Horst Faas: Photographer & Photo Editor, 1933 - 2012
約翰百德 (John BATTEN)
at 5:40pm on 18th September 2012
1. Hovering U.S. Army helicopters pour machine gun fire into the tree line to cover the advance of South Vietnamese ground troops in an attack on a Viet Cong camp 18 miles north of Tay Ninh, Vietnam, northwest of Saigon near the Cambodian border in March 1965.
2. Women and children crouch in a muddy canal as they take cover from intense Viet Cong fire at Bao Trai, about 20 miles west of Saigon, Vietnam, in January 1966.
3. A father holds the body of his child as South Vietnamese Army Rangers look down from their armored vehicle. The child was killed as government forces pursued guerrillas into a village near the Cambodian border.
4. Deposed Congo Prime Minister Patrice Lumumba, hands manacled, sits in the bed of an army truck under guard of Congolese soldiers after his arrival at Leopoldville (Kinshasa) airport, 2 December 1960, one day after his arrest by troops loyal to Colonel Joseph Mobutu. (Lumumba was executed the following month).
5. Horst Faas in Vietnam, 1967
All images: Horst Faas / The Associated Press
“The recent deaths of George Esper, photographer Horst Faas, correspondent Malcolm Browne, and writer Roy Essoyan represent the slipping away of a generation of war reporters that brought the reality of the conflict to the living rooms of America in often horrifying close-up and inspired scores of combat journalists in their wake.”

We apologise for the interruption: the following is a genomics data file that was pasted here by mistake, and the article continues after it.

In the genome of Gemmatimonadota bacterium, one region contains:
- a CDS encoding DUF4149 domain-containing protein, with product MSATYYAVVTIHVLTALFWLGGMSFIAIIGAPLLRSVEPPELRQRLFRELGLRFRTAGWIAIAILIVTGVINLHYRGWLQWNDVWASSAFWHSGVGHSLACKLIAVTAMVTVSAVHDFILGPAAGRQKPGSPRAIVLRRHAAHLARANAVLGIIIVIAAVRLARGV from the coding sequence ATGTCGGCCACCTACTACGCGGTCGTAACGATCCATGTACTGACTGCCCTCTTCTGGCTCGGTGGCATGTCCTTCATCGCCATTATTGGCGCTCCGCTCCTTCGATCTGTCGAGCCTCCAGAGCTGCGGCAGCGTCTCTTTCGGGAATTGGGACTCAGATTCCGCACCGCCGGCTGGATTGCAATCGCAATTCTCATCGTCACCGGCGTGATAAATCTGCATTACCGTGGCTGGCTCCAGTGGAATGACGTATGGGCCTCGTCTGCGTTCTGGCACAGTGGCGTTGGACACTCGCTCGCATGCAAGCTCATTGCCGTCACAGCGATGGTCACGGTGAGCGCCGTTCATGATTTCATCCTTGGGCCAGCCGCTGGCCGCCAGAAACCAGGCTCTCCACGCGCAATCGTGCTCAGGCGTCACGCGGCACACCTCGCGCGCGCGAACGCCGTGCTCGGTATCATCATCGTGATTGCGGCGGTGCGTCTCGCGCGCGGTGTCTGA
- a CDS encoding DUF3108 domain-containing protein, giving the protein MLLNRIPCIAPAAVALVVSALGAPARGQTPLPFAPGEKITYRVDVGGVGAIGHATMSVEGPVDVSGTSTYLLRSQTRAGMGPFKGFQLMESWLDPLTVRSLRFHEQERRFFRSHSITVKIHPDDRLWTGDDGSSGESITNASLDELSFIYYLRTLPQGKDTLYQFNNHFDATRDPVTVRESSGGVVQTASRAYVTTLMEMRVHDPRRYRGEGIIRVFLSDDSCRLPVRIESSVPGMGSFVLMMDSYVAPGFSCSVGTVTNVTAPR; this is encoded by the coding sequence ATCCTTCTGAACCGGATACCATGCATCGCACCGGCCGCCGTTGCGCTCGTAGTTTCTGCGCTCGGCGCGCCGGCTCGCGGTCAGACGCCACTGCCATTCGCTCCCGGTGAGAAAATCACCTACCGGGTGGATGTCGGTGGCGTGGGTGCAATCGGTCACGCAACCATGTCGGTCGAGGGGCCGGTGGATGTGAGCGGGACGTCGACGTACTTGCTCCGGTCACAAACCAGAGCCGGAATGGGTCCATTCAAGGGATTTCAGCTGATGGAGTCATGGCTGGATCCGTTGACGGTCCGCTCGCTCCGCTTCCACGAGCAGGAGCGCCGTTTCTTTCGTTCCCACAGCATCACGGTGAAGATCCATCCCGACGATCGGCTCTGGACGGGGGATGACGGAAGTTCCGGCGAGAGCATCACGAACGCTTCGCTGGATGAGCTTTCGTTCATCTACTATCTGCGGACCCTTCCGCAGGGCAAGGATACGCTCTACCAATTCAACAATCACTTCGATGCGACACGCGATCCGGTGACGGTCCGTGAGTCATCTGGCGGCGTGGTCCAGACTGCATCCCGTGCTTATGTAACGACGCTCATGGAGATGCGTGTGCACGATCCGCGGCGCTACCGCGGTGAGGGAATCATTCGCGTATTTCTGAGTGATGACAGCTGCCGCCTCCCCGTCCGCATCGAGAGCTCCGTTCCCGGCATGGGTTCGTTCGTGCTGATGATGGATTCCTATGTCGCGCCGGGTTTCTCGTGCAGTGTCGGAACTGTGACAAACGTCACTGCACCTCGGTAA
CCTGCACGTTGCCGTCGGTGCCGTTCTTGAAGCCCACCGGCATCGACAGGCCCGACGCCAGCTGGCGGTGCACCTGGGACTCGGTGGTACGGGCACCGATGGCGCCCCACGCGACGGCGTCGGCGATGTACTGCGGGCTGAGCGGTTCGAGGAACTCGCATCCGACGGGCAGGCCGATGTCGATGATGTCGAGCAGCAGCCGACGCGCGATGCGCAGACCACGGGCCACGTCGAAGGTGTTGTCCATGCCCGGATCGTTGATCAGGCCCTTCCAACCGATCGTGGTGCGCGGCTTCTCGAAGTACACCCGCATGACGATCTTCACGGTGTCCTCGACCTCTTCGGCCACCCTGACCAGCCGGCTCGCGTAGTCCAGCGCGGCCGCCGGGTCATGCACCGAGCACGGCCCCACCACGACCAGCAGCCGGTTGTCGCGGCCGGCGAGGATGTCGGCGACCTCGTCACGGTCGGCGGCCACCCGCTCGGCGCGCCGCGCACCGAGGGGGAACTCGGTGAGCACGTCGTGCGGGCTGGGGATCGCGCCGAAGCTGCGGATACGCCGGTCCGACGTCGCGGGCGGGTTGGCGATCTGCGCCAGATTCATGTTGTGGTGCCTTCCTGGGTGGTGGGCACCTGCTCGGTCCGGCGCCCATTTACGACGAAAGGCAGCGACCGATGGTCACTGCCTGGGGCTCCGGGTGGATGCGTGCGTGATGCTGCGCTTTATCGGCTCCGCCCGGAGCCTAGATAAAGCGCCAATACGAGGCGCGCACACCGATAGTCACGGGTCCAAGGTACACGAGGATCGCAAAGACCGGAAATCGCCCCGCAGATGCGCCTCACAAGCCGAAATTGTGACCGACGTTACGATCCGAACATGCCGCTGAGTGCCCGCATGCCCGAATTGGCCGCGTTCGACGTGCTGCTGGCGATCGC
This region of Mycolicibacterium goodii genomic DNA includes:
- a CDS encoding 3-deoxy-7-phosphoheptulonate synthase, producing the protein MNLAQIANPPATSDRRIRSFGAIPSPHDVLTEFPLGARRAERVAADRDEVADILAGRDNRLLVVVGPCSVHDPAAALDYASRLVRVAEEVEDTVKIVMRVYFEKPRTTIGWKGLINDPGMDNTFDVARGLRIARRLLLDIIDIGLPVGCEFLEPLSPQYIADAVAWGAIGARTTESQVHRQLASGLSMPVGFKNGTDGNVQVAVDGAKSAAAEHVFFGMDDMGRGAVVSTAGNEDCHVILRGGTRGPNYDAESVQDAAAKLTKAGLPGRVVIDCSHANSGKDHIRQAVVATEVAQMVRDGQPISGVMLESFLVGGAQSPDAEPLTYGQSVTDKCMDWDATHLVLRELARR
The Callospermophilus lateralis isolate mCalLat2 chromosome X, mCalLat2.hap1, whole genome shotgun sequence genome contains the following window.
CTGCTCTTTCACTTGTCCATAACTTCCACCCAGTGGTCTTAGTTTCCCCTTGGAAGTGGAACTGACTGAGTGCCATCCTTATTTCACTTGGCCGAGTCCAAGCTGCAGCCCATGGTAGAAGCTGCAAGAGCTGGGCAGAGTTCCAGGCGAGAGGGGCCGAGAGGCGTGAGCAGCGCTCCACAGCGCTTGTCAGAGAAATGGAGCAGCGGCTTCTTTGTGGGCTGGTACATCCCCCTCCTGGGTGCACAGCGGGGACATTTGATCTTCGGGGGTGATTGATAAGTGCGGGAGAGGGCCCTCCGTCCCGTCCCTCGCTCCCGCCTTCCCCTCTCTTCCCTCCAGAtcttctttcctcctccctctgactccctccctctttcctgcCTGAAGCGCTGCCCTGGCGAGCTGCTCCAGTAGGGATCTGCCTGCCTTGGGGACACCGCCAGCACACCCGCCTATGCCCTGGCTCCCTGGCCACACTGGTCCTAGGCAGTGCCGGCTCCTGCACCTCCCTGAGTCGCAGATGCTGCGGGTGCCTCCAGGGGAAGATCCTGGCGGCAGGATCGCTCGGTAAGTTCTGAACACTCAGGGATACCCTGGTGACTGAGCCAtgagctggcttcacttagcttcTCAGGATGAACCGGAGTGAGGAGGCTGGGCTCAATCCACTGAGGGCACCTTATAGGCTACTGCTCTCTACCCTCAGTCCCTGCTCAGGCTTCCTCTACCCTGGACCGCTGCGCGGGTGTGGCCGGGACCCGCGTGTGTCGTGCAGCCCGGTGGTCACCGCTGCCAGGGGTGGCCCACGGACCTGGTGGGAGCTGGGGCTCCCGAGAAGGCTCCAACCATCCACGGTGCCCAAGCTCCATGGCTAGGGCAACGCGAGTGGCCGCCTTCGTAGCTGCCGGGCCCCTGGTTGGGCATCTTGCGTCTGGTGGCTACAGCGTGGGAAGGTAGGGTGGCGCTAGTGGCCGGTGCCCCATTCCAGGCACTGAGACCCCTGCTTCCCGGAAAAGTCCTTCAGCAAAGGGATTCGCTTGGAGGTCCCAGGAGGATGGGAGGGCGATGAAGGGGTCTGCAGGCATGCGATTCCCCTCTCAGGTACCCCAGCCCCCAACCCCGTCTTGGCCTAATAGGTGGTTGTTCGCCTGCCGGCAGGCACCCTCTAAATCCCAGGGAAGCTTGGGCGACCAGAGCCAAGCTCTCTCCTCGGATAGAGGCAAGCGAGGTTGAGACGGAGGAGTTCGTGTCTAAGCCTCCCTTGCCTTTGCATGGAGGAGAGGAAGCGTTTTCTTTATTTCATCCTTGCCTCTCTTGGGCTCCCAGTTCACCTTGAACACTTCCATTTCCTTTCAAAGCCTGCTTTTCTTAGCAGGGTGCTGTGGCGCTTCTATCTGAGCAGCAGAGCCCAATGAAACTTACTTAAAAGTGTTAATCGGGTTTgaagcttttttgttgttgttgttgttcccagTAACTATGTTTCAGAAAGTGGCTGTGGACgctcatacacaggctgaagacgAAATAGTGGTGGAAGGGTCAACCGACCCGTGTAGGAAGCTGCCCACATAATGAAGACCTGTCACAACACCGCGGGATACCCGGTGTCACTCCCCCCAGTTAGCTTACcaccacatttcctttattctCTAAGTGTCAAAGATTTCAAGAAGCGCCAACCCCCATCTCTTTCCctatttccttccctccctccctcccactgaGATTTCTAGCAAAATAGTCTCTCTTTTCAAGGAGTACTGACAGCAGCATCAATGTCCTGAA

- Chris Brummitt, Associated Press correspondent, Hanoi, 29 August 2012
Horst Faas and his Vietnam photographs are seared into the hazy memory of anyone alive during the 1960s. They are familiar as great photographs, and now, exemplary of the genre for which he became famous: documentary photography; and that most harrowing of types – for both photographer and viewer – war photography.
Faas, Esper, Brown, Essoyan and New Zealander Peter Arnett were a legendary group of Associated Press correspondents amongst a legion of distinguished foreign and Vietnamese journalists and photographers that covered that most discussed, photographed and controversial of wars, the Vietnam War. They mapped the war for newspaper and magazine readers around the world, were immensely influential and provided evidence of a conflict that many considered unjustified.
Predominantly caught on Faas’ camera in this selection of photographs at the FCC is the soldier on the battlefield interacting with ‘civilians’. A moment of fate, an episode of people’s lives, stillborn; each awful, brutal, dramatic and poignant – and always in the (napalmed or fire smoldering) air is the tempered words on the soldier’s helmet, “WAR IS HELL.”
Photography also anticipates, warns and memorializes. Three months after the Republic of Congo gained independence from Belgium in 1960, a coup deposed the newly elected Prime Minister Patrice Lumumba. Faas’ photograph shows Lumumba shackled, scared. He will later be executed (and gains independence-tinged martyrdom) - in collusion with the Belgian authorities, some whose faces can be glimpsed in the background. Faas’ photograph captures the optimism of Africa’s fragile post-independence aspirations bared in the back of a truck, anticipating decades of anguish. That legacy can be seen throughout Africa by the (many decrepit) streets, avenues, squares and monuments named “Patrice Lumumba.” Faas’ image of a bound Lumumba equally resonates.
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